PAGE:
Although not yet as bad as New York, living costs often still require more time and better jobs than the old stand-bys of waiting tables and driving cabs. Wenger's last work, performed in February, was a collaboration involving actors, singers, artists and a musical composer. "We've become a company, an ongoing unit, so we accumulate and use this common experience. One reason we can do that is that no one has financial problems---everyone owns or partly owns their business."

Pittsburgh Ballet Theatre

The balance and integration of art and life is crucial to why many former New Yorkers come here. Before coming to Pittsburgh, dancer Janet Popeleski had a career that started in New York with the American Ballet Theatre, and became international. She had residencies in several European cities, and (before the fall of the Shah) in Iran. "They used to say I was the only ballerina between Tel Aviv and Tokyo."

She joined Pittsburgh Ballet Theatre as the company's prima ballerina for both professional and personal reasons. "To grow as a dancer, you have to dance," she says, "and I liked the repertoire, the director and the company, and the number of performances. I also wanted to put down some roots after traveling around so much. I feel at home here. It's a civilized city. And now I'm engaged to be married---so I'm getting more roots than I thought."

Managing Clarity

Helena Ruoti 
 It isn't just a matter of making life better that attracts artists to Pittsburgh---it's giving their art a chance to be better. Even though Helena Ruoti, perhaps Pittsburgh's most prized actress, moved here from Philadelphia to be with her husband and raise a family, she works here because Pittsburgh gives her the opportunity to fulfill her artistic goals.

"My ambition was for a career in regional theatre," she says. "To be able to do good roles with good people is what I always wanted to do. That I would be able to do this in Pittsburgh is something I didn't know."

Her list of credits---lead roles in plays by Shakespeare, Ibsen, Tom Stoppard and Lanford Wilson, among others---plus an artistic home at the Pittsburgh Public Theatre and good parts in two Pittsburgh-based Hollywood movies, all add up to a career that would be the envy of any serious actress, especially one who in Manhattan must endure humiliating rejection if she's an inch too tall, or whose credits tilt towards soap operas and Draino commercials.

by Kathleen Mulcahy
 With this premise of integrity and quality, artists manage their three careers in different ways. Nationally known glass artist Kathleen Mulcahy recently stopped teaching, and she uses the business of her art to give her more time to dream, develop her ideas and work at her art. "I have more control over my time now," she says. "I need to concentrate fully on my work, not be interrupted. I never could say no to my students. And without all those responsibilities, I'm free to show more across the country and sell my work." She can also accept interesting local commissions, like the installation she and her husband, artist Ron Desmett, are doing for the Temple Rodef Shalom in Oakland.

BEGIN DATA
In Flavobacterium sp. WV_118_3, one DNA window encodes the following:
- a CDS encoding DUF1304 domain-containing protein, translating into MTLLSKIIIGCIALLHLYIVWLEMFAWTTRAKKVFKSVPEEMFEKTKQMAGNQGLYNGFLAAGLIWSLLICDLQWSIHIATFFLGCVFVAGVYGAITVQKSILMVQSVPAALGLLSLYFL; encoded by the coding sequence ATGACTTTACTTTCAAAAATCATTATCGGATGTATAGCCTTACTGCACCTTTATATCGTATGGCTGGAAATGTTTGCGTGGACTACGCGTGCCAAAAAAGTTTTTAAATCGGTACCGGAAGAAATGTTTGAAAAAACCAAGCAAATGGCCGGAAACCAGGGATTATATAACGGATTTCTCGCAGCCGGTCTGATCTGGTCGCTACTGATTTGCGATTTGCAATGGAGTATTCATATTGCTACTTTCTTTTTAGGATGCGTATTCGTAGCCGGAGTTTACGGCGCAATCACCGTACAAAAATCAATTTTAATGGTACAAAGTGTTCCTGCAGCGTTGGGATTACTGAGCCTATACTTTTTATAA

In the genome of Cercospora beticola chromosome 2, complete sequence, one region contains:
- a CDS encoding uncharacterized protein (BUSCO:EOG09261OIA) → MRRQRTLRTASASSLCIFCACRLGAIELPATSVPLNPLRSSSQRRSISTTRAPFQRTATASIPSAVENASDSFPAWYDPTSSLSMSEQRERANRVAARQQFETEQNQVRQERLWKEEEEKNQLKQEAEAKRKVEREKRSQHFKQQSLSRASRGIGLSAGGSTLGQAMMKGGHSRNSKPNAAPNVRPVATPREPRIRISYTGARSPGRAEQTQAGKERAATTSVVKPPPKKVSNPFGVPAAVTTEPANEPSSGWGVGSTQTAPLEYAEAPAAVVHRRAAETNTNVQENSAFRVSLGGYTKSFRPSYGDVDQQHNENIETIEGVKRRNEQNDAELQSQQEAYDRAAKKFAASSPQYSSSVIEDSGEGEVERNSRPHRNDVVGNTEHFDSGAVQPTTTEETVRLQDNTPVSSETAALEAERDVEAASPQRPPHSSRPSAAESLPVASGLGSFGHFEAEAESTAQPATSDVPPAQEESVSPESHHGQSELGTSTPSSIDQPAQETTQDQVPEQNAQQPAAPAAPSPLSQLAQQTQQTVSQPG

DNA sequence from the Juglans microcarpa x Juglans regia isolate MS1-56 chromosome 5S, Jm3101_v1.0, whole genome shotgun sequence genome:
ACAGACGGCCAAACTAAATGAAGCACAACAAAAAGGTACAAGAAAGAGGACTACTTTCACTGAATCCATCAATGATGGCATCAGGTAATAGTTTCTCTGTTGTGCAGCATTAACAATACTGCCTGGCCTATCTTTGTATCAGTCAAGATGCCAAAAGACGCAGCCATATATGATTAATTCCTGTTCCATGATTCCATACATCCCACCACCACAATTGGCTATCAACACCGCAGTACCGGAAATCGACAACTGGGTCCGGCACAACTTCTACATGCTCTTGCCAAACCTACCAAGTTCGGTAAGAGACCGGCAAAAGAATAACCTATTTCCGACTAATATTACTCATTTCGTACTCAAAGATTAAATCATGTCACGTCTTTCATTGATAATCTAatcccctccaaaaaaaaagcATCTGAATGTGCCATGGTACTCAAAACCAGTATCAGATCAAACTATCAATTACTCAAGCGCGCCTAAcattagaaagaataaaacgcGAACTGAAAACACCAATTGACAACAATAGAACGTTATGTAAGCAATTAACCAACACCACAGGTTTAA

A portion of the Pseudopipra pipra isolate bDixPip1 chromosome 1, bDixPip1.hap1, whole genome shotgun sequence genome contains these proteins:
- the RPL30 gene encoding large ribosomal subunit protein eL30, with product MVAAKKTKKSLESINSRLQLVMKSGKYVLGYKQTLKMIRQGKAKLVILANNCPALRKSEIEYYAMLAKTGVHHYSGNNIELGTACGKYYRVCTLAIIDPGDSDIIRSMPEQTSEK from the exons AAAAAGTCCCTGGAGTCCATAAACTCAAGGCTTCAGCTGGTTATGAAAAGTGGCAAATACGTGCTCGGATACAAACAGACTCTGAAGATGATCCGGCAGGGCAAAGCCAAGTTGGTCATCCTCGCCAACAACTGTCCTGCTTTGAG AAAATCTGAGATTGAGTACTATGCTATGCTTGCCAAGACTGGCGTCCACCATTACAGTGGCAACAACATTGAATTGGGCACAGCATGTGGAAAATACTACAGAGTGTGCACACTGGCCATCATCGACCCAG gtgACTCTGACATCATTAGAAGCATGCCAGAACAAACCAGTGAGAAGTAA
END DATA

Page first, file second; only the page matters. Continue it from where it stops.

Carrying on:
But Derek Walton uses his day job to protect himself from becoming too dominated by the need to have a consistently profitable acting career. "If you 'businfy' yourself too much---make yourself into what succeeds---you lose your spark," he says. "It's not you anymore. You aren't an artist---you're a businessman."

Art of the Future

What's missing in Pittsburgh that its artists need? More galleries and especially people who buy art. More performances and performance spaces. More knowledgeable critics. At least one professional theatre that develops playwrights as well as directors and actors. Day job employers who are less intimidated by artists...These are among the items on artists' wish lists.

Perhaps the most vital question for the future of Pittsburgh's artists is whether the arts here will attain a certain critical mass, a high enough level of activity, energy and community to move Pittsburgh up a notch among civic centers of the arts. It's not inconceivable---and it could happen quickly.

"I just spoke to a friend in Seattle," says Bob Hoffman, Assistant Producing Director of Pittsburgh Public Theatre. "There was a lot going on when I was there five years ago. But he says it's doubled since then."